oh ok, but do you have any ideas why this is needed here?
    There are some real morons in this world please do not become one of them, do not become a victim of moronitis. PROGRAMMING IS THE FUTURE...THE FUTURE IS NOW!!!!!!!!!

    "...The only real game I thank in the world is baseball..." --Babe Ruth

    "Life is beautiful"-Don Corleone right before he died.

    "The expert on anything was once a beginner" -Baseball poster I own.


    Left cprog on 1-3-2005. Don't know when I am coming back. Thanks to those who helped me over the years.

  6. #6
    S­énior Member
    Join Date
    Jan 2002
    Posts
    982
    The win32 'handles' are of all the same basic type. They refer to something in win32 land. Pretend that handle is a synonym for void*. If you had a generic function in C that you wanted to work with different types then you could pass and return void pointers.

    However, to maintain type safety and prevent subtle bugs, void pointers should be cast to the relevant type before any assignment. This tells the compiler that you haven't forgotten what the types are, and if you attempt to assign the cast of a generic function returning a int* to a pointer to be used as a float* then the compiler can issue an error and you can fix your bug.

    Substitute HANDLE for pointer, HPEN for int* and HBRUSH for float* in the above example and you'll get the idea.

  7. #7
    left crog... back when? incognito's Avatar
    Join Date
    Oct 2001
    Posts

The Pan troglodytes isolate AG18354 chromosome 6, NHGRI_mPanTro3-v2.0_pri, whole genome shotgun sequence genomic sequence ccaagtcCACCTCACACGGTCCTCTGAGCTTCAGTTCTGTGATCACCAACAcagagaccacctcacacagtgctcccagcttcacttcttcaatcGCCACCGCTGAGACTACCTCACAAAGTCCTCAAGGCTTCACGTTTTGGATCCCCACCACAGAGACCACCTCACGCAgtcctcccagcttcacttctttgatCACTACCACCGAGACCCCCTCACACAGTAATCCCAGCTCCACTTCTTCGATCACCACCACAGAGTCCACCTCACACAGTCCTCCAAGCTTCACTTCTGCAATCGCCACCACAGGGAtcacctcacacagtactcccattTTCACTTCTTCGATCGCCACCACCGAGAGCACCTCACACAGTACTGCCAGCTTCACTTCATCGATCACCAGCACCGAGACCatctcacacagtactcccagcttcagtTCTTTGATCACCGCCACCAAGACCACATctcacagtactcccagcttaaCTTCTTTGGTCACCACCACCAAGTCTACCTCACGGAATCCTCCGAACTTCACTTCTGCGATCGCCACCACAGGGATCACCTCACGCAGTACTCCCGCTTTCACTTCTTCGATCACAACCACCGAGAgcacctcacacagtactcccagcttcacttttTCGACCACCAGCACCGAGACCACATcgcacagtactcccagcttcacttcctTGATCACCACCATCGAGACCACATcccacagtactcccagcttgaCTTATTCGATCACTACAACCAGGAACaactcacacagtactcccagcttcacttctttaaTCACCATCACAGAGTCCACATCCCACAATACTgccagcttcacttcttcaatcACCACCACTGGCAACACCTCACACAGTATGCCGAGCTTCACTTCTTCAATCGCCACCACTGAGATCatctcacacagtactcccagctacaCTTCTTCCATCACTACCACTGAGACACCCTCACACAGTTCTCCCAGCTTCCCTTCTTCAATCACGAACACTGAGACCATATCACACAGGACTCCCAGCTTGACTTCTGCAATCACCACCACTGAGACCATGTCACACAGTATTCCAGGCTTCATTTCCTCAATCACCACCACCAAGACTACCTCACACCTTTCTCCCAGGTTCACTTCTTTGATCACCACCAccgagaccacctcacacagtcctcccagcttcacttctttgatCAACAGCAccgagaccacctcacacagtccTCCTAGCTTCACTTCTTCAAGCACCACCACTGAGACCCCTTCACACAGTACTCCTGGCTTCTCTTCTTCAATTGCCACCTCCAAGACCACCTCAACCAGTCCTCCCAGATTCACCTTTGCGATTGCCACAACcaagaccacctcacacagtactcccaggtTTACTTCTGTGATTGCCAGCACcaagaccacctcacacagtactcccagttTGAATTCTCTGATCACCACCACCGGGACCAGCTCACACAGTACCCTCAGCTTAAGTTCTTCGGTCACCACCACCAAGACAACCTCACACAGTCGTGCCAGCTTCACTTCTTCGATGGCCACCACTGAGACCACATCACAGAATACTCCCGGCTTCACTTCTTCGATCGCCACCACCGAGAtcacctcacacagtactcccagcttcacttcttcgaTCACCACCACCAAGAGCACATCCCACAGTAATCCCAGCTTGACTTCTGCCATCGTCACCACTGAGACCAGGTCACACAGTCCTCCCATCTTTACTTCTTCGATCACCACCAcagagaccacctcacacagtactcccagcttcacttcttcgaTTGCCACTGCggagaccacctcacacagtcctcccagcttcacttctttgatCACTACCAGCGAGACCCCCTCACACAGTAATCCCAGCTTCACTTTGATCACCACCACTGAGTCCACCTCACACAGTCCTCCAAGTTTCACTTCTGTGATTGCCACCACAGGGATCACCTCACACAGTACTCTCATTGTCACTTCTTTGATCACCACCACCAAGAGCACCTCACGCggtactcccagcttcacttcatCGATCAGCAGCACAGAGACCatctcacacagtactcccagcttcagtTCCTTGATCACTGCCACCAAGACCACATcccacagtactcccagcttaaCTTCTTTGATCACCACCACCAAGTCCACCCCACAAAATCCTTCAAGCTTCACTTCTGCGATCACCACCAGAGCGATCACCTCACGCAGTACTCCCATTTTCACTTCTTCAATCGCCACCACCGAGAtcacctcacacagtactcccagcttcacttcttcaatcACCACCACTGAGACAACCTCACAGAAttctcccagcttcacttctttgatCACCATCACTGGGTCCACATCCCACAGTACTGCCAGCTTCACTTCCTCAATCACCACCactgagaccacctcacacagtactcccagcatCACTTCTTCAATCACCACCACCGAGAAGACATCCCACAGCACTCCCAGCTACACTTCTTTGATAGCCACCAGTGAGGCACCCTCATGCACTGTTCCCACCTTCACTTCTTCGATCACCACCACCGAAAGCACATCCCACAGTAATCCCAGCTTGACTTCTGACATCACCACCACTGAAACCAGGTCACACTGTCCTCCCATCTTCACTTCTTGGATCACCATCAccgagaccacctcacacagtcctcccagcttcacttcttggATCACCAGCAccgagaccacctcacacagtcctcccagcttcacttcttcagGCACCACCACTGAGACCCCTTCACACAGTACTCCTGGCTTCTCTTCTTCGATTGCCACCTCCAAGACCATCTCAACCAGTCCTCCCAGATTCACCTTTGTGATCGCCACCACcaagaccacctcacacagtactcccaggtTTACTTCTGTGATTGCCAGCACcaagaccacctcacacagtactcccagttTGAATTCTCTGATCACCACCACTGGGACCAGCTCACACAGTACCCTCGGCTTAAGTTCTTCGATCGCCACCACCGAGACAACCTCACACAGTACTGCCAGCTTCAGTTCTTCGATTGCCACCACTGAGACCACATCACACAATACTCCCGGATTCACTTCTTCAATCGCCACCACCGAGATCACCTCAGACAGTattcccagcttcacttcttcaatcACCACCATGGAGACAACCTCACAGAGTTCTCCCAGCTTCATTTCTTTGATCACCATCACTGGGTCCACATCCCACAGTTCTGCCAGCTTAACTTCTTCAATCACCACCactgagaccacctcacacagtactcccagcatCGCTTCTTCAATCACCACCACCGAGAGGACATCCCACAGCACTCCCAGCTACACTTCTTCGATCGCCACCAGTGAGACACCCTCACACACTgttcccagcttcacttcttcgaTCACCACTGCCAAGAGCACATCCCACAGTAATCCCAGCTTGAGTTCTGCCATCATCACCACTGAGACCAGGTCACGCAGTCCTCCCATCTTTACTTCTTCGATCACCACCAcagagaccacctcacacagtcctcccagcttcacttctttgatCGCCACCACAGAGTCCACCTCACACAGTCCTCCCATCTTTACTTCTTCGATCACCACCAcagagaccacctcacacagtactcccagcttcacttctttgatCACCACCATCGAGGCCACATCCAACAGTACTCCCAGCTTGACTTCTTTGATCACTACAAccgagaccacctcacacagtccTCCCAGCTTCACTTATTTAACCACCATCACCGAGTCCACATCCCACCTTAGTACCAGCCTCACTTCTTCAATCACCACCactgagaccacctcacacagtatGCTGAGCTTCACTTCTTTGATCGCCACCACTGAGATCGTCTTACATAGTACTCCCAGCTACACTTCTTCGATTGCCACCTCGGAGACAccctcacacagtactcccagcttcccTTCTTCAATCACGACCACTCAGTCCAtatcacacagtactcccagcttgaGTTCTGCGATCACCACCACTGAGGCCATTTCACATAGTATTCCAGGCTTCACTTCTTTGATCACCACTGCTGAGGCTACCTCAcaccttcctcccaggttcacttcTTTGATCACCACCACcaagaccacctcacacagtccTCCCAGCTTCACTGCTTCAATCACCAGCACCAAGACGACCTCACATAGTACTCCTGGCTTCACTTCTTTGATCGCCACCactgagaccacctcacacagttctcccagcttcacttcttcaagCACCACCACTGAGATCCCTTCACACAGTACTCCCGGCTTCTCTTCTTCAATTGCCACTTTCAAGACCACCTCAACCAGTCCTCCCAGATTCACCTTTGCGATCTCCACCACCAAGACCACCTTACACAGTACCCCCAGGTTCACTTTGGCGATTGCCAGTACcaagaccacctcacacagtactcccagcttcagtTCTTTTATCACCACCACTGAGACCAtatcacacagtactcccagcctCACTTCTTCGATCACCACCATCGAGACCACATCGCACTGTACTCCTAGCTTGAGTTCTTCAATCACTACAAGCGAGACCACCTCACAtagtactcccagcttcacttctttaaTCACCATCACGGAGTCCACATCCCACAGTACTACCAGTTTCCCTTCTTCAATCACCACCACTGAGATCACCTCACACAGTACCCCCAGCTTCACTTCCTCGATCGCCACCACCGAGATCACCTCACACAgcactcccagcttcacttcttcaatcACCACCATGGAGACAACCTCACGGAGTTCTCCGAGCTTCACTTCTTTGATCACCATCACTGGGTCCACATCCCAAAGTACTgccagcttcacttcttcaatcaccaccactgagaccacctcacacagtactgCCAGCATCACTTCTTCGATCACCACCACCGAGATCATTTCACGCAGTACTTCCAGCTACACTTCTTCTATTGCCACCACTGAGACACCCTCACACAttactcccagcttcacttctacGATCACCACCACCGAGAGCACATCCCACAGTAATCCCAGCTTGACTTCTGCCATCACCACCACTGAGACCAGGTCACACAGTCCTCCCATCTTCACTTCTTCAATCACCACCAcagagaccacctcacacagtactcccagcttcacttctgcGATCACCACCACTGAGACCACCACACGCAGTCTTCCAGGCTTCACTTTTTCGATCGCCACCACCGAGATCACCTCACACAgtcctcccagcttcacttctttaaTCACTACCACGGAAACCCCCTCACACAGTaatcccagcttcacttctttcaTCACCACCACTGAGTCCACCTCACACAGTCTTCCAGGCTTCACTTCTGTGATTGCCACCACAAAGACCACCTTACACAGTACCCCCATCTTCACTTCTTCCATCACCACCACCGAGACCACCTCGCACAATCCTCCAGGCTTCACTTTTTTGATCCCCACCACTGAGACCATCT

1,427
    Oh thanks so the compiler wants you to specify the return value of what you are going to assign........I understand cool. Thank.
    There are some real morons in this world please do not become one of them, do not become a victim of moronitis. PROGRAMMING IS THE FUTURE...THE FUTURE IS NOW!!!!!!!!!

    "...The only real game I thank in the world is baseball..." --Babe Ruth

    "Life is beautiful"-Don Corleone right before he died.

    "The expert on anything was once a beginner" -Baseball poster I own.


    Left cprog on 1-3-2005. Don't know when I am coming back. Thanks to those who helped me over the years.

  8. #8
    ¡Amo fútbol!
    Join Date
    Dec 2001
    Posts
    2,136
    You don't always NEED to tell what type you are converting it to. However, it is preferred that you be explicit and tell what you are converting to.

Popular pages Recent additions subscribe to a feed

Similar Threads

  1. Casting
    By morvick in forum C++ Programming
    Replies: 2
    Last Post: 06-17-2007, 11:06 PM
  2. Casting Question (I think)
    By fayte in forum C Programming
    Replies: 6
    Last Post: 03-08-2006, 04:31 PM
  3. casting the system exstracted date into seperate ints
    By bazzano in forum C Programming
    Replies: 1
    Last Post: 08-30-2005, 12:17 AM
  4. Type casting
    By Lionmane in forum C Programming
    Replies: 28
    Last Post: 08-20-2005, 02:16 PM
  5. question about casting pointers/other types also??
    By newbie02 in forum C++ Programming
    Replies: 3
    Last Post: 08-07-2003, 05:01 AM

1 2 3 4 5 6 7 8 9 10 11 12 13 14 15 16 17 18 19 20 21